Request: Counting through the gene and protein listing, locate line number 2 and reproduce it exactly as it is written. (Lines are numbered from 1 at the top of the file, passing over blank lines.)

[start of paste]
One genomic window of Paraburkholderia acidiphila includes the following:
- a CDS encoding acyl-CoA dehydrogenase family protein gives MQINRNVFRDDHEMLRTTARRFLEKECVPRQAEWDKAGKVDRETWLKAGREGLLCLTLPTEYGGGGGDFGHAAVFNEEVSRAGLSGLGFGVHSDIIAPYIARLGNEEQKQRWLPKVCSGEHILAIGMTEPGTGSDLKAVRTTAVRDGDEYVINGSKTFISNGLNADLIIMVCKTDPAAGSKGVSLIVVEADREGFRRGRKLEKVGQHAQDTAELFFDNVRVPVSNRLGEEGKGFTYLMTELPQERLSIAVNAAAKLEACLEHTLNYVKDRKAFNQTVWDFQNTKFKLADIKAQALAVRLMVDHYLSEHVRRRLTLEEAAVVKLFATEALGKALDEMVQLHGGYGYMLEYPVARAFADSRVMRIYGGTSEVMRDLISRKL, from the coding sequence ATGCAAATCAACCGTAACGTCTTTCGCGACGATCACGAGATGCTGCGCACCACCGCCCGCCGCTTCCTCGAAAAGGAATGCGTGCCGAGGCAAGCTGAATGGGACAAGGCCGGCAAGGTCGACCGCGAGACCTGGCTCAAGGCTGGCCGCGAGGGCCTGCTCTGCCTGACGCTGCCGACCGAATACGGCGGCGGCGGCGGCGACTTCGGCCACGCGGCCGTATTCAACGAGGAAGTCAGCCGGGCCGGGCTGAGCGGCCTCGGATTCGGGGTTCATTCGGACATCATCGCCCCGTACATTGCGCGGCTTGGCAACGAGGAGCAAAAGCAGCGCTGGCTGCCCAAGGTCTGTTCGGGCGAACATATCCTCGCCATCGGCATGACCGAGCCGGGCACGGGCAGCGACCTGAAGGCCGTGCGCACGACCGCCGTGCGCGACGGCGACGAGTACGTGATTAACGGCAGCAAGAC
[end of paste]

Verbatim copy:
- a CDS encoding acyl-CoA dehydrogenase family protein gives MQINRNVFRDDHEMLRTTARRFLEKECVPRQAEWDKAGKVDRETWLKAGREGLLCLTLPTEYGGGGGDFGHAAVFNEEVSRAGLSGLGFGVHSDIIAPYIARLGNEEQKQRWLPKVCSGEHILAIGMTEPGTGSDLKAVRTTAVRDGDEYVINGSKTFISNGLNADLIIMVCKTDPAAGSKGVSLIVVEADREGFRRGRKLEKVGQHAQDTAELFFDNVRVPVSNRLGEEGKGFTYLMTELPQERLSIAVNAAAKLEACLEHTLNYVKDRKAFNQTVWDFQNTKFKLADIKAQALAVRLMVDHYLSEHVRRRLTLEEAAVVKLFATEALGKALDEMVQLHGGYGYMLEYPVARAFADSRVMRIYGGTSEVMRDLISRKL, from the coding sequence ATGCAAATCAACCGTAACGTCTTTCGCGACGATCACGAGATGCTGCGCACCACCGCCCGCCGCTTCCTCGAAAAGGAATGCGTGCCGAGGCAAGCTGAATGGGACAAGGCCGGCAAGGTCGACCGCGAGACCTGGCTCAAGGCTGGCCGCGAGGGCCTGCTCTGCCTGACGCTGCCGACCGAATACGGCGGCGGCGGCGGCGACTTCGGCCACGCGGCCGTATTCAACGAGGAAGTCAGCCGGGCCGGGCTGAGCGGCCTCGGATTCGGGGTTCATTCGGACATCATCGCCCCGTACATTGCGCGGCTTGGCAACGAGGAGCAAAAGCAGCGCTGGCTGCCCAAGGTCTGTTCGGGCGAACATATCCTCGCCATCGGCATGACCGAGCCGGGCACGGGCAGCGACCTGAAGGCCGTGCGCACGACCGCCGTGCGCGACGGCGACGAGTACGTGATTAACGGCAGCAAGAC